Establishing “Different”

As a writer you have to be aware of things that will put readers off. The list of such things is long and ever changing and some of what’s on it is easily avoided. One of the things that most annoys readers is the use of a certain phrase. This over-used phrase is used as a hint to establish the “uniqueness” of the main character, but in actuality leads the reader to believe the story’s going nowhere good.

“She/he was not like other she’s/he’s” is a commonly used phrase that grates on the reader’s last nerve. What’s wrong with this phrase? The author is trying to establish that the character in question is different, but this isn’t a good way to go about it. It’s not bad just because it’s an over-used phrase, it’s bad because it’s insulting. Inevitably there will be someone (many someones in reality) of said gender who do the thing that makes them unlike others of said gender. All this phrase does is foster stigmas and stereotypes: He/she is better than other he/she’s because they do or don’t do this; he/she stands out because they do something most other he/she’s don’t. This plays heavily on gender stereotypes. Nobody wants to read a sexist book.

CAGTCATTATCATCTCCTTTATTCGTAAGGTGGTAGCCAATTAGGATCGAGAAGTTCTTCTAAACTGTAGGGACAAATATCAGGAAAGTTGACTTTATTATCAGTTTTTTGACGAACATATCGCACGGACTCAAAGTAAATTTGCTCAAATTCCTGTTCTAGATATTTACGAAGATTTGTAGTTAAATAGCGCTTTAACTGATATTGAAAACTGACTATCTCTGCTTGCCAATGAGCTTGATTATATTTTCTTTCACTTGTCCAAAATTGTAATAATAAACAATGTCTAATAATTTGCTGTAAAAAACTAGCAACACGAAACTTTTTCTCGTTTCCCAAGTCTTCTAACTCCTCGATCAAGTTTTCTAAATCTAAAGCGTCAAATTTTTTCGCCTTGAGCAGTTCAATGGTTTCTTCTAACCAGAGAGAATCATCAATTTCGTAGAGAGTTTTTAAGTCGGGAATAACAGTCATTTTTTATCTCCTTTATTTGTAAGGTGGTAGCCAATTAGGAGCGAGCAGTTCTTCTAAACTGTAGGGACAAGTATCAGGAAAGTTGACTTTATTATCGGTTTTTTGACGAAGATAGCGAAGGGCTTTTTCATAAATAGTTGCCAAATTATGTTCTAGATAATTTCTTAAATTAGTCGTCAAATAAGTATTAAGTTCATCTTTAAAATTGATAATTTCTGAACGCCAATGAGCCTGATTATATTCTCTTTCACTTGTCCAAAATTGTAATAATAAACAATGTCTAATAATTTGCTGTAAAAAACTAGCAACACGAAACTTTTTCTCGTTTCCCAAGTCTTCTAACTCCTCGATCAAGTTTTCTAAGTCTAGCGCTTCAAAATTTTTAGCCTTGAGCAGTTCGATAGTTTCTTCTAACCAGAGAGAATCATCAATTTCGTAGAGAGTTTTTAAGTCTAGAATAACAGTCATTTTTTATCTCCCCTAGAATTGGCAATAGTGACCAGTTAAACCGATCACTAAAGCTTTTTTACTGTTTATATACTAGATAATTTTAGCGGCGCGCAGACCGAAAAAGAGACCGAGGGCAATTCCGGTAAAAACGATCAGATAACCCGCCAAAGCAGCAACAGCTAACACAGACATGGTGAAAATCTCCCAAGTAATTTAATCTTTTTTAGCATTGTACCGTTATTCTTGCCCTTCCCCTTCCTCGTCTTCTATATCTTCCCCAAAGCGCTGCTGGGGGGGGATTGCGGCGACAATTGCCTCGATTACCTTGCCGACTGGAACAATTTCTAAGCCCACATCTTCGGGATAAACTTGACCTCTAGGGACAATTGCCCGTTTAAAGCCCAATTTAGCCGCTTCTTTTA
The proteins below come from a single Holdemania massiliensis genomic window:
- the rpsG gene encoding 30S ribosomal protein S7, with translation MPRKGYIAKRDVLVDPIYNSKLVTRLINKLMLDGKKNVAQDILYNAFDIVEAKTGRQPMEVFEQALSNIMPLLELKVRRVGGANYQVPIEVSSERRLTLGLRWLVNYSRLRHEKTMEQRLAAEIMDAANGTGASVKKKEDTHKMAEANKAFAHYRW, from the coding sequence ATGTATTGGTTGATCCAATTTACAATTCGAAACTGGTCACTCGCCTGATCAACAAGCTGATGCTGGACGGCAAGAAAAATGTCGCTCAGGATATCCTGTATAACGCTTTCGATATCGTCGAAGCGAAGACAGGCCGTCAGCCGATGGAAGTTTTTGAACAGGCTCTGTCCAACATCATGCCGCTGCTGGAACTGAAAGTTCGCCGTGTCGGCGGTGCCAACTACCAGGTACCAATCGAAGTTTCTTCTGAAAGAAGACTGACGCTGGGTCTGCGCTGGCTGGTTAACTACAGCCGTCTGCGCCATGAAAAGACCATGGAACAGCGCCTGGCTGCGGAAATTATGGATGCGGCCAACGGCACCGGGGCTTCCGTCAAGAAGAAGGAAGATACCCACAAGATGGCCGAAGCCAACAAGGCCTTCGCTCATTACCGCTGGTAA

Readers want unique characters, but the idea of a character that is different isn’t about the character disliking or liking something most others do. That’s missing the point. It can be about the feeling of being different, of the character not fitting in or feeling left out. It can be about wanting characters they can connect to. It can be about character’s that are from demographics that are often neglected. When they say they want different characters they mean they want to see a female lead, or a lead who isn’t white, or a lead who isn’t straight, or a lead who’s transgender. They don’t want to see a character who is different because they’re male or female and they wear glasses and like comics and read. Newsflash: lots of people do those things.

There are plenty of ways to establish that you have a character in possession of unique traits, or who is a bit different. The easiest way to do this is to simply write your character. Don’t try to sum them up in one line, or in an opening paragraph. Let your character come to life over the entirety of the book. If your character or your story is about being different, or the notion of feeling different, then it will come across in the story. If you tell it properly.

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